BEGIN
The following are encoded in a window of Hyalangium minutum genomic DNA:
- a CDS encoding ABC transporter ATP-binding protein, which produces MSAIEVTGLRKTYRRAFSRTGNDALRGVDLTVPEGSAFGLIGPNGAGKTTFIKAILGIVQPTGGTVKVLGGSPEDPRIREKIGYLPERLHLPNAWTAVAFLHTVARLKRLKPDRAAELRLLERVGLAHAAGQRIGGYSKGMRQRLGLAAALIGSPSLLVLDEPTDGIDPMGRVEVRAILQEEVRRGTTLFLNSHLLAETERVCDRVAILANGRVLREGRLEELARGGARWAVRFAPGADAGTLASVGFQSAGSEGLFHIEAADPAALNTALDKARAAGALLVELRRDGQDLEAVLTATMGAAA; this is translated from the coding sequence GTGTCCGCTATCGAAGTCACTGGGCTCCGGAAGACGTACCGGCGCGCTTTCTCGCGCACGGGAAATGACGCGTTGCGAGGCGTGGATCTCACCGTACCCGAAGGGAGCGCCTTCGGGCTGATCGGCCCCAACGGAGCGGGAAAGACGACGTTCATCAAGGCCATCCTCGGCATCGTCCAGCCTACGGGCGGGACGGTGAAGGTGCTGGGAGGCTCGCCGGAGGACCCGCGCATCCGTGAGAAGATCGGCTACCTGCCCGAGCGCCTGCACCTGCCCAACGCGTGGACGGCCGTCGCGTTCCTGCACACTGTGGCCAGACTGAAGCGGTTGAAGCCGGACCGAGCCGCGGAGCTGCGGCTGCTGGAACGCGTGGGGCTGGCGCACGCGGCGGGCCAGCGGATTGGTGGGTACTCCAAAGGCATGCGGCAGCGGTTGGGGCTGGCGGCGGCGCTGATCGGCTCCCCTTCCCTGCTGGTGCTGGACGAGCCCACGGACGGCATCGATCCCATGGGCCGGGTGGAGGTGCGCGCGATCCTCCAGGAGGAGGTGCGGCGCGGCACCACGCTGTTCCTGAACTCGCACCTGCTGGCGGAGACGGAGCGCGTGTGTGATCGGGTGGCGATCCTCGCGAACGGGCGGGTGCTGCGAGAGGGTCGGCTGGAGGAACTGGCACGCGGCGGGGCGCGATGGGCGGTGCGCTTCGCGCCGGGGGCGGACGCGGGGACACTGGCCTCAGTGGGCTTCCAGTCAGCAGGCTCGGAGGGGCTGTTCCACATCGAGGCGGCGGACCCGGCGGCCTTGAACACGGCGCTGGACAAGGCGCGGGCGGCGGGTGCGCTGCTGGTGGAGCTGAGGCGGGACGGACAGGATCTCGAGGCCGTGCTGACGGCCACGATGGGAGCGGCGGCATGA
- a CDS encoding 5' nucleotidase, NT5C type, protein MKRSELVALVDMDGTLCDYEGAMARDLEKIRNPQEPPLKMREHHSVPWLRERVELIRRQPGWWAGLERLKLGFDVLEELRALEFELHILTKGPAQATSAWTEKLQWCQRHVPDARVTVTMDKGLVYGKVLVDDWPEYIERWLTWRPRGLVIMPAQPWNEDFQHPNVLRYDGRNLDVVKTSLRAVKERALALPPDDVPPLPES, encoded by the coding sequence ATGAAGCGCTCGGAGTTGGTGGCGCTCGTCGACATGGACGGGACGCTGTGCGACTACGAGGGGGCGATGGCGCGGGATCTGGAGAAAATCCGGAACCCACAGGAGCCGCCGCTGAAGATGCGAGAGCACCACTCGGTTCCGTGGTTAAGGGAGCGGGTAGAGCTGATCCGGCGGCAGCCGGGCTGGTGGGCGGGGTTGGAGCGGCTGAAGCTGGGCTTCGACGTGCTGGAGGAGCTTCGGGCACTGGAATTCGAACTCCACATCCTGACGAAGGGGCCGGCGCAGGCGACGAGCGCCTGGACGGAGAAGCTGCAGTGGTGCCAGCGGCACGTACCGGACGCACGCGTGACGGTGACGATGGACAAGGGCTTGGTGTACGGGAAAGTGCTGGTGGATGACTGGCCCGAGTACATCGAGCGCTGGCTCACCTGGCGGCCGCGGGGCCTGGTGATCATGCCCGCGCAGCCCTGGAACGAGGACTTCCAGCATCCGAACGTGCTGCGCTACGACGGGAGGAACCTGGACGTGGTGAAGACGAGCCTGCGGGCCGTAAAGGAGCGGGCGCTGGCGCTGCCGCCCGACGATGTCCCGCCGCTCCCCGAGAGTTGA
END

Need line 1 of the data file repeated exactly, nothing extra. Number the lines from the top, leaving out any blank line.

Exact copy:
The following are encoded in a window of Hyalangium minutum genomic DNA: